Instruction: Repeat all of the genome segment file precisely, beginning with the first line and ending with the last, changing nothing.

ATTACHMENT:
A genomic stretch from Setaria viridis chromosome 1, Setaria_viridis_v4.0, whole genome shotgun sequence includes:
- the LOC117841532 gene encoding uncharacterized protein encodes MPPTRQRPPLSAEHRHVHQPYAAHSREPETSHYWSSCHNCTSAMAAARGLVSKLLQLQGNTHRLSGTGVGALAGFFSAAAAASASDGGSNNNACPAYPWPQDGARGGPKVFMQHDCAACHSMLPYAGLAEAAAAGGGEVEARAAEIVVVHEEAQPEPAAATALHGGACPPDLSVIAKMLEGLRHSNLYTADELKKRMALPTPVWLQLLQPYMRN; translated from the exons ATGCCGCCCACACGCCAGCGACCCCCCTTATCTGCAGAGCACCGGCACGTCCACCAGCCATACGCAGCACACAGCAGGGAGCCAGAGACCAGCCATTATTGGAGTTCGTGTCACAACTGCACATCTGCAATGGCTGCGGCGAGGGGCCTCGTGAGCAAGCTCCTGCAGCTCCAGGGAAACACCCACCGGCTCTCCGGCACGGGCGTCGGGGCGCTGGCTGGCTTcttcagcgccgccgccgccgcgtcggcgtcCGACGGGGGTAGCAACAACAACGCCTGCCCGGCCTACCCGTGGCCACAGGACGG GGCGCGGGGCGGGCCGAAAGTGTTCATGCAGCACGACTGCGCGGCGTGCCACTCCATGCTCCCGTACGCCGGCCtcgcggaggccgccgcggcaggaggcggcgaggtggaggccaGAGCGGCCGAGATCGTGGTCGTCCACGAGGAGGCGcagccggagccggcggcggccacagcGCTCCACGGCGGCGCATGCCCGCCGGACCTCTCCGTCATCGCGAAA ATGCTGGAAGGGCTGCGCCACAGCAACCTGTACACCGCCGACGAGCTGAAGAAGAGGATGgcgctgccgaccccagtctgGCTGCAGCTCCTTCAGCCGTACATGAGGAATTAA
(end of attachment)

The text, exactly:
A genomic stretch from Setaria viridis chromosome 1, Setaria_viridis_v4.0, whole genome shotgun sequence includes:
- the LOC117841532 gene encoding uncharacterized protein encodes MPPTRQRPPLSAEHRHVHQPYAAHSREPETSHYWSSCHNCTSAMAAARGLVSKLLQLQGNTHRLSGTGVGALAGFFSAAAAASASDGGSNNNACPAYPWPQDGARGGPKVFMQHDCAACHSMLPYAGLAEAAAAGGGEVEARAAEIVVVHEEAQPEPAAATALHGGACPPDLSVIAKMLEGLRHSNLYTADELKKRMALPTPVWLQLLQPYMRN; translated from the exons ATGCCGCCCACACGCCAGCGACCCCCCTTATCTGCAGAGCACCGGCACGTCCACCAGCCATACGCAGCACACAGCAGGGAGCCAGAGACCAGCCATTATTGGAGTTCGTGTCACAACTGCACATCTGCAATGGCTGCGGCGAGGGGCCTCGTGAGCAAGCTCCTGCAGCTCCAGGGAAACACCCACCGGCTCTCCGGCACGGGCGTCGGGGCGCTGGCTGGCTTcttcagcgccgccgccgccgcgtcggcgtcCGACGGGGGTAGCAACAACAACGCCTGCCCGGCCTACCCGTGGCCACAGGACGG GGCGCGGGGCGGGCCGAAAGTGTTCATGCAGCACGACTGCGCGGCGTGCCACTCCATGCTCCCGTACGCCGGCCtcgcggaggccgccgcggcaggaggcggcgaggtggaggccaGAGCGGCCGAGATCGTGGTCGTCCACGAGGAGGCGcagccggagccggcggcggccacagcGCTCCACGGCGGCGCATGCCCGCCGGACCTCTCCGTCATCGCGAAA ATGCTGGAAGGGCTGCGCCACAGCAACCTGTACACCGCCGACGAGCTGAAGAAGAGGATGgcgctgccgaccccagtctgGCTGCAGCTCCTTCAGCCGTACATGAGGAATTAA